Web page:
There is a longer section on just one city in the Finnair empire. There are a couple of articles on technology and business, and a page devoted to good books to read on the beach. In Profile has an interview with a Finnish businessman, who it is unlikely you have ever heard of. On the last page is some surprisingly complex information regarding Finland's economy, GDP, and demographic pyramid, although it would have to be a really really long flight for you analyse the figures in here. is also presented in the Blue Wing magazine in the seat pocket.
At the back is the Welcome Aboard section. There's a load of PR guff of little note, and some interviews with the technical staff and cabin crew. There is a page devoted to fleet news, and another page with a map of Helsinki Airport. This is really useful if you have a short connection.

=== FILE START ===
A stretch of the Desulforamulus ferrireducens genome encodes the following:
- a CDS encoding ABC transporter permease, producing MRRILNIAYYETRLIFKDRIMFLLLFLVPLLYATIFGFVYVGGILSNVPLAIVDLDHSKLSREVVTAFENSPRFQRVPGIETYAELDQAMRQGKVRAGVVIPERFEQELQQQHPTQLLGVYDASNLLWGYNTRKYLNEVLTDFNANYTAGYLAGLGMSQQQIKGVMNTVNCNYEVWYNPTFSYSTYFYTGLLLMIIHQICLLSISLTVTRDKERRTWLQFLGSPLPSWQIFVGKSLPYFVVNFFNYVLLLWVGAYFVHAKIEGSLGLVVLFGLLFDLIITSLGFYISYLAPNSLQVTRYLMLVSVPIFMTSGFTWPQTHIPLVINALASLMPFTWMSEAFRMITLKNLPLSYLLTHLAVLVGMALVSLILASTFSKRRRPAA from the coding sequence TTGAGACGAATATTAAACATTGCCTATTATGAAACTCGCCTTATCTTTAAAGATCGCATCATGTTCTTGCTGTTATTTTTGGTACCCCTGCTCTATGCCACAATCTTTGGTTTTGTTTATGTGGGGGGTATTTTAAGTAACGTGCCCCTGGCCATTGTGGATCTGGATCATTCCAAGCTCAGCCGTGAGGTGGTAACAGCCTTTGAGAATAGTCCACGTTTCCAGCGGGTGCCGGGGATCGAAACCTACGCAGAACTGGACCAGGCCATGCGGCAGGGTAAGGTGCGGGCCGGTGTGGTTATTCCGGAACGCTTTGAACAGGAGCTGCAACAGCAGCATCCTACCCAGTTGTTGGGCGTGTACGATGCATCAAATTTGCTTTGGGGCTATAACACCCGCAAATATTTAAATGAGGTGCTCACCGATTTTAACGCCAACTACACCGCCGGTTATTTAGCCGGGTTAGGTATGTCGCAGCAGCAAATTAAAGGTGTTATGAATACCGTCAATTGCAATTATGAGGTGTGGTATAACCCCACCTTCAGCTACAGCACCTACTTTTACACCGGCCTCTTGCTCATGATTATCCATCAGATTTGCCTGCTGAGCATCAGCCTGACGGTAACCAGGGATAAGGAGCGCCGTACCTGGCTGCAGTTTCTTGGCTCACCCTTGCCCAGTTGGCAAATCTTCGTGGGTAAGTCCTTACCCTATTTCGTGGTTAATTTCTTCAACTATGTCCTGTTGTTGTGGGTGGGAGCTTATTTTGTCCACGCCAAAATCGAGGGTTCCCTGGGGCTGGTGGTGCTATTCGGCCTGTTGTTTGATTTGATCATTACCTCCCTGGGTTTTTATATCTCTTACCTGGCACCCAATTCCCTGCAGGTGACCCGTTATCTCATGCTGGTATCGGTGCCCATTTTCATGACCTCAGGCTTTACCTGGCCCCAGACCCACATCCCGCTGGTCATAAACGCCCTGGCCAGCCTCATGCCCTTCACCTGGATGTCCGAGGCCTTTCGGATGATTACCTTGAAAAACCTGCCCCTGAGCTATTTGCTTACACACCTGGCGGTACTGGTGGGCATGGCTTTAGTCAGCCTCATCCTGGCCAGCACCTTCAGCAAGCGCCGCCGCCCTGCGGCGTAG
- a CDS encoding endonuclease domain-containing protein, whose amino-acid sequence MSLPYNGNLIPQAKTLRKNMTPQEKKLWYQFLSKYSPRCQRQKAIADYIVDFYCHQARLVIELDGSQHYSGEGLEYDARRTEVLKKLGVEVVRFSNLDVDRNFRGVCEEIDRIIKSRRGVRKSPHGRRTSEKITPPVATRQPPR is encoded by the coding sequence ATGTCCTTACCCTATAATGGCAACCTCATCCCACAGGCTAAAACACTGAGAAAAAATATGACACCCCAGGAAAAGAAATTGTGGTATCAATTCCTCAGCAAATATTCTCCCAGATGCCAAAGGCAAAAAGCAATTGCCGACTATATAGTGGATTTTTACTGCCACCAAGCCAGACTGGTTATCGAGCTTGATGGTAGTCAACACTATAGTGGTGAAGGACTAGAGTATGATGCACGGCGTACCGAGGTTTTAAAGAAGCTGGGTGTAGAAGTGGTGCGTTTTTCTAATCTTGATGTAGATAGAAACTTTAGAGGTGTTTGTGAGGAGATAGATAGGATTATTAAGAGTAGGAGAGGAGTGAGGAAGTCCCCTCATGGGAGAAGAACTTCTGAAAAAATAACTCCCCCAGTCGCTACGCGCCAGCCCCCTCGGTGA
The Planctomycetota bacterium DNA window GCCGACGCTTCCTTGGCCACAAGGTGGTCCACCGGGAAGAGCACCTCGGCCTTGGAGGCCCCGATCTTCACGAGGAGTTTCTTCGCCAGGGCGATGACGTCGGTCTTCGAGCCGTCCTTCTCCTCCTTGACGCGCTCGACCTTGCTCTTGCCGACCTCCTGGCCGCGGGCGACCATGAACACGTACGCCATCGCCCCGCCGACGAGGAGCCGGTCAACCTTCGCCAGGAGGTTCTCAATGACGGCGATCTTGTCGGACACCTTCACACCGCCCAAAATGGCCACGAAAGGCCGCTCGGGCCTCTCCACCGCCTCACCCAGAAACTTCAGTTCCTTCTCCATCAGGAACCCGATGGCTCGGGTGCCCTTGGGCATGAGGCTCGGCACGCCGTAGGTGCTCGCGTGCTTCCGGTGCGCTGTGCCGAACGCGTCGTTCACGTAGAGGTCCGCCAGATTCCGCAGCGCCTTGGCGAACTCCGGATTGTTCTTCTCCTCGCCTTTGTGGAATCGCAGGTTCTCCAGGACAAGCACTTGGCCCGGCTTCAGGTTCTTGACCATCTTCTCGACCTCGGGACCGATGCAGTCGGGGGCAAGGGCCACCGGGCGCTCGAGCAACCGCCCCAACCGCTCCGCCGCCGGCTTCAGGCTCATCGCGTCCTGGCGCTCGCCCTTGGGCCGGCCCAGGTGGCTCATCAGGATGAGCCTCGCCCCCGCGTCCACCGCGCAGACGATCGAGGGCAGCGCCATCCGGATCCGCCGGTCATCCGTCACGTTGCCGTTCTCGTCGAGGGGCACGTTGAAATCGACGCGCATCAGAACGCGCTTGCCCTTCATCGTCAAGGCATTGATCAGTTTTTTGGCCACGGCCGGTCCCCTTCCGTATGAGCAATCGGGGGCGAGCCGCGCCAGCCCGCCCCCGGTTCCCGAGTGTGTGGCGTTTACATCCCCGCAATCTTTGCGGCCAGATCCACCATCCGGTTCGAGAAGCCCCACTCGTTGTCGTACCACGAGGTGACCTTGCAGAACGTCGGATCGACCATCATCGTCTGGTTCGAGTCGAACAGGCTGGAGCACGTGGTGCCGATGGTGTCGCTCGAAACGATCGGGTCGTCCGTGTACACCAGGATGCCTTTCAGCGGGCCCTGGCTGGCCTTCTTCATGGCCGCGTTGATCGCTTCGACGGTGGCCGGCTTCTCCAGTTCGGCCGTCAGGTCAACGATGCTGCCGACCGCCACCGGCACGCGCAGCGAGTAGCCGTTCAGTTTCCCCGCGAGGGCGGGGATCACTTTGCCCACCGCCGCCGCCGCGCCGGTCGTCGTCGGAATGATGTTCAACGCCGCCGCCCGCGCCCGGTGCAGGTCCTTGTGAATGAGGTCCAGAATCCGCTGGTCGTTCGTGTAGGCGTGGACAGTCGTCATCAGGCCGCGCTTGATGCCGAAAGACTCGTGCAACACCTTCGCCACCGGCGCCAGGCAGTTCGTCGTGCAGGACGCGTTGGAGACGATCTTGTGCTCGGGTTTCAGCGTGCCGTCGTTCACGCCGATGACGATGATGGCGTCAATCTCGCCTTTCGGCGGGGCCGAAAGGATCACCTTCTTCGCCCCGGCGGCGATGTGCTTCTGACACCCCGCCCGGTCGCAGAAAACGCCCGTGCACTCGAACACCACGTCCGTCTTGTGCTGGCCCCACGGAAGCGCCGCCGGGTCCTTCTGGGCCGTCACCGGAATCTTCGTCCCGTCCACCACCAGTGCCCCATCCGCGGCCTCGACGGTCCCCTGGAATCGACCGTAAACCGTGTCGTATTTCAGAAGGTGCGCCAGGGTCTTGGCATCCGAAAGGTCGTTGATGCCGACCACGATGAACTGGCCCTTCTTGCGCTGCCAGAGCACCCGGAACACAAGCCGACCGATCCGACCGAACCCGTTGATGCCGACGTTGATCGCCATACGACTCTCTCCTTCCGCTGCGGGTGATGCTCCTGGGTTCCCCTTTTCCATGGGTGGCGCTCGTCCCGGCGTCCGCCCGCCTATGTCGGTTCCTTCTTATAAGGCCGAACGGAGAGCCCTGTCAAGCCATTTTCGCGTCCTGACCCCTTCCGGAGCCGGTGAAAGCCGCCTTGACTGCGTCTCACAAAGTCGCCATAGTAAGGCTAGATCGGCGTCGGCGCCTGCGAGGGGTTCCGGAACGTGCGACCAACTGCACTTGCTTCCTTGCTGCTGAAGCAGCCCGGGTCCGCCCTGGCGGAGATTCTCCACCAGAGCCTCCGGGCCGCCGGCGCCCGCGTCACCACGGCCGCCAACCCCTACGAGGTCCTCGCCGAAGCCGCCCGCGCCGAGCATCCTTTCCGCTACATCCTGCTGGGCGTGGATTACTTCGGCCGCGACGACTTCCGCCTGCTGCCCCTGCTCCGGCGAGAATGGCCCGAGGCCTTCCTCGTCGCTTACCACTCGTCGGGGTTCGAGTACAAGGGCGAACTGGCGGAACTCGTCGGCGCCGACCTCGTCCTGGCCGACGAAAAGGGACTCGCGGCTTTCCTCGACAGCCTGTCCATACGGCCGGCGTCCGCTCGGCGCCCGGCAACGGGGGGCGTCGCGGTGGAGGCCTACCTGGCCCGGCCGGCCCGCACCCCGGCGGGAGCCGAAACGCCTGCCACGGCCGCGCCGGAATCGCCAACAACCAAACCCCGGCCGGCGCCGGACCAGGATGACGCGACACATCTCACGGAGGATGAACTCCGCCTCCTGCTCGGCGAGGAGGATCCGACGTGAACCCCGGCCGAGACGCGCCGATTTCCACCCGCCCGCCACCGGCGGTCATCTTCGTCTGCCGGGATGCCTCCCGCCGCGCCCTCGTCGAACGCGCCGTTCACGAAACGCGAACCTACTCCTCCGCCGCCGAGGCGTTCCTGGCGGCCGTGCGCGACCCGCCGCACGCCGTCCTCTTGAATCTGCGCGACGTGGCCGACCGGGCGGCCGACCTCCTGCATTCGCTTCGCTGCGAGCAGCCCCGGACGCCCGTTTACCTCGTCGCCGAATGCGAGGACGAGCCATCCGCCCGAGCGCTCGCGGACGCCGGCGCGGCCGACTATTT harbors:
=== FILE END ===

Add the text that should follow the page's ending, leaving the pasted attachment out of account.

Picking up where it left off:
Under the movie section is the - rather brief- listings of films. There are the 11 channels for business class, but you have to look at your route sector to see what is on channel 1 or 2 - these are the "blockbuster" channels, and the films on them change according to the route. On the next page are the film synopsis & reviews.
The following page lists the music available, with the track list for each channel. Finally, there are a few pages of shopping, and then the route maps.
The Finnish-language Lento magazine is published five times a year. Fifty pages long it is pretty incomprehensible, and most readers have a poor opinion, but it has amazingly good photography.